Listen for it: Storytelling makes music better

By Gio Gennero | Sports Writer

Music is at its best when a story is being told, whether the story is being told in one song or throughout an entire album. Music without a story is still great; sometimes it’s good to not pay attention to every word and to just be able to vibe to instrumentals.

For me, though, there’s something about having a story to follow along with that makes it that much more captivating. Allow me to show my work.

The art of storytelling is a beautiful thing. Different aspects make stories engaging, emotional and thought-provoking. In “Da Art of Storytellin,’” Outkast drops a lot of names to go along with a quick description. Even though we don’t know who Sasha is in the song, we know she is partners with Suzy. When she is asked what she wants to be when she grows up, she responds with “alive,” prompting listeners to feel for Sasha even though we only know her through the words of this story.

Storytelling can be very simple. Sometimes, this is the best route to go. Some stories don’t need to be explained.

Tupac Shakur was known for his lyricism and storytelling abilities. I believe the power of his stories comes from delivering in-depth, thought-through, surface-level schemes.

In the classic song “Brenda’s Got a Baby,” he details a true story about a young girl who became pregnant as a preteen and eventually turned to drugs and prostitution, only to be murdered. He doesn’t deliver it through double entendres or through anyone’s voice but his own. He doesn’t drop hints about the tragedies of her life. He simply says it, and that’s powerful in its own way.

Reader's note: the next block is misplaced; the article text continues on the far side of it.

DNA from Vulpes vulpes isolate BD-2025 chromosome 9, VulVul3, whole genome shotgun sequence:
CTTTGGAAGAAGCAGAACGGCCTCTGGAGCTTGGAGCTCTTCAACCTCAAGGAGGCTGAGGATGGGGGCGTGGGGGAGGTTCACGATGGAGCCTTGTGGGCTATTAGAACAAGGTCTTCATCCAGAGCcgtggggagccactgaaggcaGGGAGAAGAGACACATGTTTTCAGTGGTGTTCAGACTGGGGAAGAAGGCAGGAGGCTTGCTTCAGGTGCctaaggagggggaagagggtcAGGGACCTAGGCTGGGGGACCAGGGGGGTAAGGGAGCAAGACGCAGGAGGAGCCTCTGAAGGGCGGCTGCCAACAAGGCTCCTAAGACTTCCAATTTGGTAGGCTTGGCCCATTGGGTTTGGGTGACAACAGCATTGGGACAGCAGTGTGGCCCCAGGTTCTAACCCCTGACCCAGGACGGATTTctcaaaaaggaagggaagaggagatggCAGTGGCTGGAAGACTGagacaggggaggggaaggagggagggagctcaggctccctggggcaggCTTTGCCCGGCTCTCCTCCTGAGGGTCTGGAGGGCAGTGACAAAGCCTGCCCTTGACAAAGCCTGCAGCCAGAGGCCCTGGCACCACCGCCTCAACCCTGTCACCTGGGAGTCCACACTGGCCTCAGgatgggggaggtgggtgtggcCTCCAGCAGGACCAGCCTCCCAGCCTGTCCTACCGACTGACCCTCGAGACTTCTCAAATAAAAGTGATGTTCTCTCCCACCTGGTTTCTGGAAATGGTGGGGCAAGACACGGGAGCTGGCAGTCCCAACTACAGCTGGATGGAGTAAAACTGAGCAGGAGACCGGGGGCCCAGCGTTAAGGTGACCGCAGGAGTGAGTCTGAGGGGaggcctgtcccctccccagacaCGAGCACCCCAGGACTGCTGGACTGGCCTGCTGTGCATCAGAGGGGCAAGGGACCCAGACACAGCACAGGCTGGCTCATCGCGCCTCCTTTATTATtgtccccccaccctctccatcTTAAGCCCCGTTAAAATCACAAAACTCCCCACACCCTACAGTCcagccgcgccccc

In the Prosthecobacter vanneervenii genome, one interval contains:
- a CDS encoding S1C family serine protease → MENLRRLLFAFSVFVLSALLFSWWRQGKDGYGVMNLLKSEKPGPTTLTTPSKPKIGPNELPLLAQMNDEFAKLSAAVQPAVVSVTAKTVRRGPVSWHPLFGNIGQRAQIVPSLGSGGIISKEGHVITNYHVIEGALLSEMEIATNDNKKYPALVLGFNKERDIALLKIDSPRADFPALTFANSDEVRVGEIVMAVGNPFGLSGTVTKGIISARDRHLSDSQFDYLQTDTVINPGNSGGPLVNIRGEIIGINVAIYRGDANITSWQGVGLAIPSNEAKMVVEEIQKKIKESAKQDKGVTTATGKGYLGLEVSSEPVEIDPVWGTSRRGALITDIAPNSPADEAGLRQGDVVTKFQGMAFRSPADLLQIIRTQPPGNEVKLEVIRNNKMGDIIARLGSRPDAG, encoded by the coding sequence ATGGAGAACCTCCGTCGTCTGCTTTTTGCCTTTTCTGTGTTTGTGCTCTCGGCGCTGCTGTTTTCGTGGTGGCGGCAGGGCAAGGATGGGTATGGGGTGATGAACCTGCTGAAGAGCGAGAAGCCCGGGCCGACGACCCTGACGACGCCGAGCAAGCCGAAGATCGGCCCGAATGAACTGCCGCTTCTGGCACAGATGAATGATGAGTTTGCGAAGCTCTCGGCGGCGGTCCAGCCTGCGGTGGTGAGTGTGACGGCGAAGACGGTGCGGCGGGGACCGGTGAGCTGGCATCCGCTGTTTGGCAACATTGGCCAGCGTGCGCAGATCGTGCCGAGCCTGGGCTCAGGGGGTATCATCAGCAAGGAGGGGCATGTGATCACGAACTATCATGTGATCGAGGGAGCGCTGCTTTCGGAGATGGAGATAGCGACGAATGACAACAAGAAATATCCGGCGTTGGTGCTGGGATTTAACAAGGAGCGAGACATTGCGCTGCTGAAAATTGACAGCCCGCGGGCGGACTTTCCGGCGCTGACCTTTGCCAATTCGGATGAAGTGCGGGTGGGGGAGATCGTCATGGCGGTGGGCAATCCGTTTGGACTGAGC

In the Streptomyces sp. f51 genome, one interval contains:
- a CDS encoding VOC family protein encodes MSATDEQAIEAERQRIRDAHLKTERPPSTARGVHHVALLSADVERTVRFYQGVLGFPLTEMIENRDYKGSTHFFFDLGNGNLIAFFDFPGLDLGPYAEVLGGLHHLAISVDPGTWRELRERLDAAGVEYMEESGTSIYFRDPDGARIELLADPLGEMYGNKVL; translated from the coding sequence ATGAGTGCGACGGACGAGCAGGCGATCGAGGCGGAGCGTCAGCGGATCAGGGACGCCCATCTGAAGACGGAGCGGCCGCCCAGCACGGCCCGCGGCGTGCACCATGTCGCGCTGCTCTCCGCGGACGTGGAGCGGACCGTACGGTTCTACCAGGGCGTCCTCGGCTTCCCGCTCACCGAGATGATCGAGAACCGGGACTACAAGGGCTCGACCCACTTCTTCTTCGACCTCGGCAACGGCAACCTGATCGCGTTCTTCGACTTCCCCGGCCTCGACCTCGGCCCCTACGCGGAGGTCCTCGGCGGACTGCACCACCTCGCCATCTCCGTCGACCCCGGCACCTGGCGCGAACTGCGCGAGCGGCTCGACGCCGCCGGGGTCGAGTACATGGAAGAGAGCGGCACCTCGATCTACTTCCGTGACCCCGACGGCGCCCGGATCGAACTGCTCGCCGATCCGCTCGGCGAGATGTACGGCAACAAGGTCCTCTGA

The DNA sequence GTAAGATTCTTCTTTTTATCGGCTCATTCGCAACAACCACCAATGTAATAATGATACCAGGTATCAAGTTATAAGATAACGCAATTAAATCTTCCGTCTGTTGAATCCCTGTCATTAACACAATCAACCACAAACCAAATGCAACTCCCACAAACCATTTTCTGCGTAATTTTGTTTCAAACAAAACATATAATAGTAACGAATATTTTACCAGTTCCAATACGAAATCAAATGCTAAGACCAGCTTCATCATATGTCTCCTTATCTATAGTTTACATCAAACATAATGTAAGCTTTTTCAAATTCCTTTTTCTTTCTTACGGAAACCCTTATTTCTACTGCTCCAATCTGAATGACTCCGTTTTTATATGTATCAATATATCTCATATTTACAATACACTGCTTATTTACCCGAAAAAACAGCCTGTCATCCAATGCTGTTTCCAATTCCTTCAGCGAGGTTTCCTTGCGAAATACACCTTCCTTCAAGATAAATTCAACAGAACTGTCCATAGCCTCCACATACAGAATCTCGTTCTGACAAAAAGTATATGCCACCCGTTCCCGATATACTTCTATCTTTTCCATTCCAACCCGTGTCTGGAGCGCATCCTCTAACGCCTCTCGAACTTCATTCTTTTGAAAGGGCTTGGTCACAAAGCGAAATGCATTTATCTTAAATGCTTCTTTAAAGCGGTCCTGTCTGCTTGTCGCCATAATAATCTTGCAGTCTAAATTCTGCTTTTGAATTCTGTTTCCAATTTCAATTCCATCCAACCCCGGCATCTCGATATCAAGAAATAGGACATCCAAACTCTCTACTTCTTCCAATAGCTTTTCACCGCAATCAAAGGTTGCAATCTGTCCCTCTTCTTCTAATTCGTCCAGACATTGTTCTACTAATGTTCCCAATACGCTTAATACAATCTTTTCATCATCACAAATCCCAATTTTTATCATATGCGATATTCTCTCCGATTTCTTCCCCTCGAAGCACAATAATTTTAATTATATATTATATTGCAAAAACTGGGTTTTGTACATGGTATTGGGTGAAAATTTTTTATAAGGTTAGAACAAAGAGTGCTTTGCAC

The song has such raw emotion and pain that a lot of people don’t see the appeal. The idea that someone can tell a story so well — in such a way that can make you feel for someone you’ve never met and will never know existed for sure — is the appeal.

Other artists, such as Kendrick Lamar, tell stories just as powerful but in much more complex ways. His song “FEAR.” is a nearly eight-minute song describing what fear means to him, and it is told through multiple perspectives surrounding a central theme.

The song starts with a voicemail from his cousin. In the first verse, he is talking to a younger version of himself from his mother’s perspective. In the second verse, he is a young adult. In the final verse, he’s caught up to the present, and the song ends with a voicemail from his father.

In each verse, Lamar doesn’t just tell you his fears. He paints a vivid picture that really comes to life with each passing moment. He doesn’t leave it at “I’ll prolly die ‘cause that’s what you do at 17.” He details a potential death for himself in every line.

Even things that seem normal could go wrong for him at any point. The chilling lines almost make the listener anxious and uncomfortable, but that’s the point. Through storytelling, you understand what an artist is really feeling and why they’re feeling that way.

Listen for a story the next time you’re listening to music. It gives songs and albums a deeper meaning, and you can form a deeper connection with the music itself.

I could go on for days about different music with good stories, but instead, I’ll leave some suggestions.

Stan” by Eminem — He literally got a word added to the dictionary.

It Was a Good Day” by Ice Cube — It’s the definition of a feel-good song.

4 Your Eyez Only” by J. Cole — It’s another story told over an entire album, but the title track is also a great storytelling song.

Good Kid M.A.A.D. City” by Kendrick Lamar — The entire album should be considered peak cinema.